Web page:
Why Are You Bowing to that Flower Vase?: The Body in Worship

2014-04-20 11.59.22Back in 2002, I attended a prayer service where the topic was idolatry. At the end of the sermon, the presenter stepped away from the lectionary and bowed right at a vase of flowers on the altar before going back to his seat.

It seemed fitting in a service focused on not worshipping anything other than God!

In all seriousness, it was the first time I’d ever considered why I worshipped the way I did, making the gestures that I made in the sequence I made them.

Fast-forward to Winter of 2007, when I started attending Anglican services at Dio. The first thing I noticed, besides the fact that it might have been helpful to pick up a prayer book on the way in, was that not everyone was doing the same thing. Some people bowed and some didn’t; some people crossed themselves, and some didn’t. Some people used the holy water and some didn’t. The congregation included people from churches all over the Anglican liturgical spectrum, and our resulting worship was sometimes whimsical and eclectic.

What I appreciated most was the freedom afforded me to play with all sorts of gesture. My expanded awareness of how it’s possible to move and worship in church began showing up spontaneously in my spiritual life before I’d even noticed that I was falling in love with Anglicanism.

I experienced high church Anglo-Catholicism when I attended a different parish during Holy Week. High church liturgy fits into an aspect of my personality that tends toward scrupulosity, toward the piling-on of gesture and action in precise ways as if the sheer volume of symbolic meaning is the only thing making my worship acceptable (and Lord help me if I forget anything)!

My church life became something of a mishmash as I tried to observe multiple traditions at once, but I loved it. I was beginning to understand that I felt powerfully drawn to the liturgy I experienced in Anglican communities. Although I told myself I still had major theological positions to work out, the truth is that I placed much more weight on how I felt when I worshiped, when I prayed, and when I experienced the sacraments in community.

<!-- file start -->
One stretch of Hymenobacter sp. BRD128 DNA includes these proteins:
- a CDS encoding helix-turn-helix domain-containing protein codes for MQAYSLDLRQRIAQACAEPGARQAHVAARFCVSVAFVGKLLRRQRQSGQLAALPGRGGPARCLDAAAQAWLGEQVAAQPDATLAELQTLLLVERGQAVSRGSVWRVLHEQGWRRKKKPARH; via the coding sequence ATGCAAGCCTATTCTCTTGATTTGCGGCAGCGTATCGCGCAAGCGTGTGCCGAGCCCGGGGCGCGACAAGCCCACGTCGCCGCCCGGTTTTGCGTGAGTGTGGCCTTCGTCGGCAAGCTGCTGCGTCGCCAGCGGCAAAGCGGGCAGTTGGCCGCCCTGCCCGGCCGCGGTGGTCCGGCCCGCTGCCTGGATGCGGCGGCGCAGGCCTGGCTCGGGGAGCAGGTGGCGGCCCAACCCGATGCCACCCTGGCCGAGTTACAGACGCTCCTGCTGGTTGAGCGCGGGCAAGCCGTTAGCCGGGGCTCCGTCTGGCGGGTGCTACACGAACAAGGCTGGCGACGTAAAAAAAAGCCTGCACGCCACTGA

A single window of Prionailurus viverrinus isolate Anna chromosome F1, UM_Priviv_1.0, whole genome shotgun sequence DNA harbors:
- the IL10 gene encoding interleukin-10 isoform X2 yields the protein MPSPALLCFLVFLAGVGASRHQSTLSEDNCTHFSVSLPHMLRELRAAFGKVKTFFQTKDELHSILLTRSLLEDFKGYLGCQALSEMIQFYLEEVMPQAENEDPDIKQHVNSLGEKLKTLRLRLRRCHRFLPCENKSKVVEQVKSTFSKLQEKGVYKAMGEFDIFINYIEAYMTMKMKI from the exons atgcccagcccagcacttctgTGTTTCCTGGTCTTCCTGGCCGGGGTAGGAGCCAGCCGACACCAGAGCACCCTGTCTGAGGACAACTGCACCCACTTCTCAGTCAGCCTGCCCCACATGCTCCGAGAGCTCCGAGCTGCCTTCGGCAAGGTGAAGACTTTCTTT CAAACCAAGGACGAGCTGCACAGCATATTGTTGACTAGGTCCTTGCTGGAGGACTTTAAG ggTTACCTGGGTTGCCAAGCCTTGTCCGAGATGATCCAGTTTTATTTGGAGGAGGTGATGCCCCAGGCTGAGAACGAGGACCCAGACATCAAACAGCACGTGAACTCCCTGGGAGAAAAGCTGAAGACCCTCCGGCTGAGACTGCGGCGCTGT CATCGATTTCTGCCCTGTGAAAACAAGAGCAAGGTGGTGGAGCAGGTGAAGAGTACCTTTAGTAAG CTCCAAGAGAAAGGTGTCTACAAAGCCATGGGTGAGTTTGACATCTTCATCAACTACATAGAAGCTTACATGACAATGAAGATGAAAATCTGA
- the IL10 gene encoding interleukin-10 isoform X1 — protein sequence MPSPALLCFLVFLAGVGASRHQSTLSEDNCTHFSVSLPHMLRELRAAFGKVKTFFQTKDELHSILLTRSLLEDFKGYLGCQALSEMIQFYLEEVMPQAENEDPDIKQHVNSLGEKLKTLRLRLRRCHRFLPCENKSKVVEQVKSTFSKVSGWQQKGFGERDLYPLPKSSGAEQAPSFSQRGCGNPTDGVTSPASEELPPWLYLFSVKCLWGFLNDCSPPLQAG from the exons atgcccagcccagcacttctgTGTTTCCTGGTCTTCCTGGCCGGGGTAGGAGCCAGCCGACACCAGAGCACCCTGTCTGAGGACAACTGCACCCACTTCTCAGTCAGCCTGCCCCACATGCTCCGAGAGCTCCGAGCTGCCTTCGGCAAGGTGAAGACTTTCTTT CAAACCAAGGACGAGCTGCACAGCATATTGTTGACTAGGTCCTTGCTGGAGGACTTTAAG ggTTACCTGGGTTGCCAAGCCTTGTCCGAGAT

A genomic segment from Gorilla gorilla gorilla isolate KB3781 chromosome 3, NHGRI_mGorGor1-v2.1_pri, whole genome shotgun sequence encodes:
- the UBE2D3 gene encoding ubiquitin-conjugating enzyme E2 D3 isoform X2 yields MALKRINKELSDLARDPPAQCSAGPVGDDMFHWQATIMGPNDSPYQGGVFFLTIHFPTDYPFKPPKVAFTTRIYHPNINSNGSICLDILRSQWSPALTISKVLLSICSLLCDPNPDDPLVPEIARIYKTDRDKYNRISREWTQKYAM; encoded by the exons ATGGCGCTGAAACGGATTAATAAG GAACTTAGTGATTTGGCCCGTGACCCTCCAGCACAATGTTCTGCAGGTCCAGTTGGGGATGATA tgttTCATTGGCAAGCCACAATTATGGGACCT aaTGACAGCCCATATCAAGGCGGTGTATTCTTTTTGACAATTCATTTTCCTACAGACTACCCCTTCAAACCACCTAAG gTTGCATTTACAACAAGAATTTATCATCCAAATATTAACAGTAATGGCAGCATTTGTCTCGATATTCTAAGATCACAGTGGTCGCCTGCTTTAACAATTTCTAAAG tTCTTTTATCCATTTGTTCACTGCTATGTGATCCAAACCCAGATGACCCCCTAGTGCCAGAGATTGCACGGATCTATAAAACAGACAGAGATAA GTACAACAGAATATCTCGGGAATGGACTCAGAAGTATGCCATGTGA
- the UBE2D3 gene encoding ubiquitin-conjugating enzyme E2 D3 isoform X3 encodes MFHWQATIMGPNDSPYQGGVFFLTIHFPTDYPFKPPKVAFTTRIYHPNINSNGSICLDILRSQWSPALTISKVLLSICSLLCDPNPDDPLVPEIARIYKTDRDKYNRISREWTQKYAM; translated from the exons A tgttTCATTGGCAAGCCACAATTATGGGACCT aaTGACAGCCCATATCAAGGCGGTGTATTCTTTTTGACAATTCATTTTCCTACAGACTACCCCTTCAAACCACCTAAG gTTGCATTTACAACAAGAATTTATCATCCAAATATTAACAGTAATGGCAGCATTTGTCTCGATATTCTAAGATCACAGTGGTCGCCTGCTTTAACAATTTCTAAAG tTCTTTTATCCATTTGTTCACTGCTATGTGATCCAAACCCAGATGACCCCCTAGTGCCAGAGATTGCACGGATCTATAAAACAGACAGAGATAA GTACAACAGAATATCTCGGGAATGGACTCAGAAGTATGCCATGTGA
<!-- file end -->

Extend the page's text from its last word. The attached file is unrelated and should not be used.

I spent that summer worshipping at an early morning BCP service. Again, it was entirely new to me: the gorgeous words of the BCP prayed simply in a small chapel. I felt a peaceful expansiveness as the words of the liturgy unfolded in my heart. I learned to see the beauty of letting liturgy happen without trying to fill up every single moment with something.

Kat serving
Katherine Speeckaert is, among other things, a server at Christ Church Cathedral.

When I began attending a local Anglican parish, it was a very, very difficult experience for me. Although I knew by then that low church evangelical Anglican communities existed, I’d never actually been to one. I asked myself over and over again what I was doing there before ultimately embracing it as an opportunity to experience a different aspect of Anglicanism.

Over time, I started to see that there is a beauty in minimalism. There’s a sort of energy that can fill up those spaces, that reminds me how, as much as I appreciate all the stuff of church, I don’t need it to worship God.

When I found myself a congregant here at Christ Church Cathedral, I felt like I could breathe again! At heart, I’m a broad church kind of worshipper because I find the greatest joy and fulfillment when I can play with my worship. I made the conscious decision to try not bowing to anything, to see how it would feel to walk in front of the altar or the tabernacle as if they were just pieces of furniture. I found it both uncomfortable and liberating. Changing the way I did things forced me to think about why I do them. While you’ll still see me crossing myself a fair bit, and I’ve returned to my more comfortable practices of bowing and genuflecting, I’ve tried to take a page from Eastern Orthodoxy in letting it just happen, letting it arise. If I don’t feel like crossing myself, or I forget, then I just don’t. If I feel like adding something I do rarely, I do it. I try to keep the prostrations to a minimum, because turning yourself into a human carpet in the middle of ablutions seems like it would be inconvenient.

I encourage everyone to experiment with the ways they do church. It can challenge you, help you realize why you do things a certain way and decide if you want to keep doing them, and open up new experiences of liturgy and God.

But, in all seriousness, draw the line at venerating flowers.


  1. Reply
    Peter Huish says:

    Thanks Kat. At a Community Building Workshop this weekend convened for our “Open Door” community there were five daffodils from a participant’s garden, along with a candle, at the centre of our circle – no veneration, but we did name them after five inmates who in every way were qualified and eligible to participate, and who very much wanted to, but were prevented from doing so by administrative obstructionism, as unnecessarily harsh aspects of the government’s “tough on crime” agenda, permeate the correctional system and are increasingly felt in the community. The daffodils are a fine foil for these ugly distortions of “justice”…

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